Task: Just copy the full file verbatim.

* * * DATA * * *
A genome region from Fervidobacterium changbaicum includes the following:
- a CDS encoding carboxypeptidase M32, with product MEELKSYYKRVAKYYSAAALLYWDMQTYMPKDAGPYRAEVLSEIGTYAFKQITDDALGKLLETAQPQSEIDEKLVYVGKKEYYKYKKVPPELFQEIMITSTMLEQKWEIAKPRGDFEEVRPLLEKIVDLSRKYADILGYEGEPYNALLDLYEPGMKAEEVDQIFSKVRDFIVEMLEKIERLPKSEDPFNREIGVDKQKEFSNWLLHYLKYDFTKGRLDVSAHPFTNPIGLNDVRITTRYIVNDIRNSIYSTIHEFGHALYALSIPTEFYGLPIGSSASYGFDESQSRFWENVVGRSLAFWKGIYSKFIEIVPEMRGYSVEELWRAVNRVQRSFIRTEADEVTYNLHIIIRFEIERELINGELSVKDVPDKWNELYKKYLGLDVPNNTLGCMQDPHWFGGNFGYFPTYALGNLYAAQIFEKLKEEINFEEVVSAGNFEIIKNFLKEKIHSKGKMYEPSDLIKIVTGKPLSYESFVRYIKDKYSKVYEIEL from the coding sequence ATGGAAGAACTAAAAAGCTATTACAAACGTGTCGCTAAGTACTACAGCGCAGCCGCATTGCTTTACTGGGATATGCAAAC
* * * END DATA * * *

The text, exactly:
A genome region from Fervidobacterium changbaicum includes the following:
- a CDS encoding carboxypeptidase M32, with product MEELKSYYKRVAKYYSAAALLYWDMQTYMPKDAGPYRAEVLSEIGTYAFKQITDDALGKLLETAQPQSEIDEKLVYVGKKEYYKYKKVPPELFQEIMITSTMLEQKWEIAKPRGDFEEVRPLLEKIVDLSRKYADILGYEGEPYNALLDLYEPGMKAEEVDQIFSKVRDFIVEMLEKIERLPKSEDPFNREIGVDKQKEFSNWLLHYLKYDFTKGRLDVSAHPFTNPIGLNDVRITTRYIVNDIRNSIYSTIHEFGHALYALSIPTEFYGLPIGSSASYGFDESQSRFWENVVGRSLAFWKGIYSKFIEIVPEMRGYSVEELWRAVNRVQRSFIRTEADEVTYNLHIIIRFEIERELINGELSVKDVPDKWNELYKKYLGLDVPNNTLGCMQDPHWFGGNFGYFPTYALGNLYAAQIFEKLKEEINFEEVVSAGNFEIIKNFLKEKIHSKGKMYEPSDLIKIVTGKPLSYESFVRYIKDKYSKVYEIEL from the coding sequence ATGGAAGAACTAAAAAGCTATTACAAACGTGTCGCTAAGTACTACAGCGCAGCCGCATTGCTTTACTGGGATATGCAAAC